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23rd February, 2019

Stress and Disease Management in your Dairy Herd

The Annual National Ploughing event heralds not alone the largest outdoor event in Europe but a time of change in seasons with shorter days and reduced grass growth rates.
Dairy farmers have accepted the fact that reduced milk prices will be a feature of the business for the foreseeable future. The current price of milk has dampened any thought of future expansion. Many farmers have accepted that any expansion completed to date has placed an extra stress on both employers and livestock.
There is a reality that as herd size increases in grass based milk production systems, cows have to walk further to graze grass. This expansion has been associated with an unusual incidence of road underpasses and farm roadways to access grass.
Zero grazing has been introduced on some farms to reduce the amount of walking required and where farm fragmentation is a limiting factor. One client informed me that milk production dropped by 3 litres per day in peak season when cows had to walk in excess of a mile to graze grass. Farmers are now actively looking at their business models with consideration for both the financial costs of expansion and also the ability to recruit skilled labour passionate about the management of their dairy herd.
Any form of stress will reduce the ability of the immune system to cope with disease. Farm roadways become an issue in terms of lameness as inclement weather increases the risk of foot injuries. Montellaro inter digital dermatitis and consequent loss in BCS are all too frequent on many dairy farms.
Farm visits at this time of year are primarily associated with the need to get a full picture of reproductive performance. Accurate ageing of pregnancies, cows carrying twins, and the fertility status of empty cows are of primary concern.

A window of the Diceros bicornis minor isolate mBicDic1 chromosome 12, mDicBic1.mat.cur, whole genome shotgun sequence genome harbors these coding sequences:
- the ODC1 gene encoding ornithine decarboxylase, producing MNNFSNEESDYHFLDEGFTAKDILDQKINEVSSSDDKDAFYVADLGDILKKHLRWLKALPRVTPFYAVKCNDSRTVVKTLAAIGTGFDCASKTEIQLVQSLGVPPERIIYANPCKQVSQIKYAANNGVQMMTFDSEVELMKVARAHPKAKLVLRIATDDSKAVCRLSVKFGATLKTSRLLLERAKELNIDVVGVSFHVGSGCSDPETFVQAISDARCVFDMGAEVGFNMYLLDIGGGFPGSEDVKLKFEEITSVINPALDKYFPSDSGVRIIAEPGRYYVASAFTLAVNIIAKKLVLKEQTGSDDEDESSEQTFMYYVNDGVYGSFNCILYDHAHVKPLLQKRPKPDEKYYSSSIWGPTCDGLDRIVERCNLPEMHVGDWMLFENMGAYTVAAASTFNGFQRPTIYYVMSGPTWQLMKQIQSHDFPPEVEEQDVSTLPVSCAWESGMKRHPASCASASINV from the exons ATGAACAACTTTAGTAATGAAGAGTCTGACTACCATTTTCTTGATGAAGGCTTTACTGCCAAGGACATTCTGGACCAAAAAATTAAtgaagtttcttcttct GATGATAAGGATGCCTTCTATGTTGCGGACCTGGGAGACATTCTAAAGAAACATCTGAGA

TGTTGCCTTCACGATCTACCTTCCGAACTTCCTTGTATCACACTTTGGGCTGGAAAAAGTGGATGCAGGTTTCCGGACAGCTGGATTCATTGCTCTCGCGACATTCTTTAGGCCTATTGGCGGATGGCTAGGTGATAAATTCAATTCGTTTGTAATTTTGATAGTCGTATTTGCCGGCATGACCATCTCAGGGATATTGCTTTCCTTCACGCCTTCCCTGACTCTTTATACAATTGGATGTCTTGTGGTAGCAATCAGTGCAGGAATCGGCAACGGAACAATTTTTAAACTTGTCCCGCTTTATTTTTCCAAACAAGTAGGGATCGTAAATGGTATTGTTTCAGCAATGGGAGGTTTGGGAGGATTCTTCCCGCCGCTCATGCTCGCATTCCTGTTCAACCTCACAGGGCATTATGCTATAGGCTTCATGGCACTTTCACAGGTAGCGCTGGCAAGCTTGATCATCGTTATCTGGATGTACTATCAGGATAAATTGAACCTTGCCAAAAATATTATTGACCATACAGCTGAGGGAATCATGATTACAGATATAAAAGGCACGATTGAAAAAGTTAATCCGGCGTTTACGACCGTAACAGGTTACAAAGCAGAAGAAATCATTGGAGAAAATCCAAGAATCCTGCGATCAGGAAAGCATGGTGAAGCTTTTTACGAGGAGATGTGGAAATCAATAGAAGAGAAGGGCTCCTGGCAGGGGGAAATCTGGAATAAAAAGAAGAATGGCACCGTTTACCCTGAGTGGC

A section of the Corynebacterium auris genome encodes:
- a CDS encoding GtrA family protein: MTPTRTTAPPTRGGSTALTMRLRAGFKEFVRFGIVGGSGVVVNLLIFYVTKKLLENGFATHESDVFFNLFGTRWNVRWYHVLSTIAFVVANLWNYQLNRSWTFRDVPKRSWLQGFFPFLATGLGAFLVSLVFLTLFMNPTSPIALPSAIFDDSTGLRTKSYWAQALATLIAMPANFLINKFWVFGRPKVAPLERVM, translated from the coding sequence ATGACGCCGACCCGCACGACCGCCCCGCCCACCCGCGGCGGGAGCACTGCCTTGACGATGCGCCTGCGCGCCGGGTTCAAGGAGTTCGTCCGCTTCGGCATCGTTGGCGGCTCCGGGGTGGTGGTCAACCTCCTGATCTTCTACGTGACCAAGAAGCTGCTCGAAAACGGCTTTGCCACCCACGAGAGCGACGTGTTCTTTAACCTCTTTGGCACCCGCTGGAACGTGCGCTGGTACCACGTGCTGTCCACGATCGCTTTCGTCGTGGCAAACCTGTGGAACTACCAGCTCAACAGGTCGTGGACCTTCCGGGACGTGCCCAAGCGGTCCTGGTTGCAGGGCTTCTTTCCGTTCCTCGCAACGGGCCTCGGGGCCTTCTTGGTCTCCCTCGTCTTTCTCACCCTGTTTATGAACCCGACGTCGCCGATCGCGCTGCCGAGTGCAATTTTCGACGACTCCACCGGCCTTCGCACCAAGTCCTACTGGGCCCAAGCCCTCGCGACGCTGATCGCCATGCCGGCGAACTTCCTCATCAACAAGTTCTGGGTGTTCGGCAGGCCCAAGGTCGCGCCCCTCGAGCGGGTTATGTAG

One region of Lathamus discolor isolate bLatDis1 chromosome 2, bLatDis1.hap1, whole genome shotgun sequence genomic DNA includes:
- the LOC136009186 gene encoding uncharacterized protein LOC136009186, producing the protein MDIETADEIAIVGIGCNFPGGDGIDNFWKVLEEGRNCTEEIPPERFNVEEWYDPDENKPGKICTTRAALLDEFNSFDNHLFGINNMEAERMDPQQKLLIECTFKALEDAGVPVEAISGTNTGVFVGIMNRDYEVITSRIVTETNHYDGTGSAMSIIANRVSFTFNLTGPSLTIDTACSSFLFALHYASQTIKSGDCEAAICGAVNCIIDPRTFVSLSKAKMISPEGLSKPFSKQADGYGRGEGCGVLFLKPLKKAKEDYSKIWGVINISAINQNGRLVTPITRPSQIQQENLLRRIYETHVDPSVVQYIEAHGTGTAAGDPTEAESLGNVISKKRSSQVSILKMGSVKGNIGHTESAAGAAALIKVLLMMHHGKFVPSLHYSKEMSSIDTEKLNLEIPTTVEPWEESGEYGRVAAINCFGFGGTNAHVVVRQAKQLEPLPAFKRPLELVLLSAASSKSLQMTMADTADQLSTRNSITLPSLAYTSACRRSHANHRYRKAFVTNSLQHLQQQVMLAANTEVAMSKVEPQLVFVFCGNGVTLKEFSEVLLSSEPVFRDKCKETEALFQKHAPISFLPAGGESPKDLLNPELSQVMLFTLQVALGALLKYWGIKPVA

As super levy no longer pertains, farmers plan to milk later into the season with some farmers considering milking late calvers through the Christmas period. Accurate ageing of pregnancies will be essential if one plans to focus on eight week dry cows periods. It is also essential to focus on the BCS of the cows. Low cost systems lend themselves to an increased risk of cows losing BCS at this time of year. This will have an adverse effect on next year’s breeding season.
Scanning cows at this time of year presents more cases where cows have either aborted or undergone late embryo/foetal death with mummification of the foetus in winter. The physical nature of these events set off alarm bells with farmers as they want to know the causative factors. Early embryo deaths resulting in 6 and 9 week returns to heat can also be associated with the same stressors, but do not gain the same attention.
Neospora, salmonella, IBR, BVD Johannes and Leptospirosis are the primary sources disease related causes of abortion/late foetal death. Our database encompassing the smartscan experience has also identified that multiple pregnancies are a significant cause of later foetal death and abortion. It is worth noting that approximately 3 of every 5 sets of twins in early pregnancy will not survive to full term.
Of the disease related causes of foetal death Neospora is the most frustrating as biosecurity and lack of a vaccine are binding factors in disease management. In a recent case study involving 178 cows we identified 35 cows with either mummified pregnancies or recently aborted. This was also associated with poor reproductive performance as only 112 cows were scanned pregnant based on a 14 week breeding period.
Neospora is the primary cause of abortion in the UK. It is a disease warranting increased attention as the offspring from Neospora positive cows can become carriers. Dogs and foxes are the intermediate hosts. Preventing access to afterbirths is the weak link in disease management. As dogs and foxes move from farm to farm it is in the interest of the industry that all farmers are vigilant in management of afterbirths.
Cows will be housed by night over the next few weeks. Prevent dogs and foxes gaining access to feeding areas. We have cases where Neospora contaminated dog faeces was removed from the face of a silage pit, mixed in a diet wagon with a consequent abortion storm in a group of dry cows.
In conclusion, stress management biosecurity and vaccination programmes where warranted will reduce the risk of foetal death/abortion on your dairy herd.
Dr Dan Ryan is a bovine reproductive physiologist and can be contacted at
Article written by Dr. Dan Ryan for the Farming Independent 8th of October 2015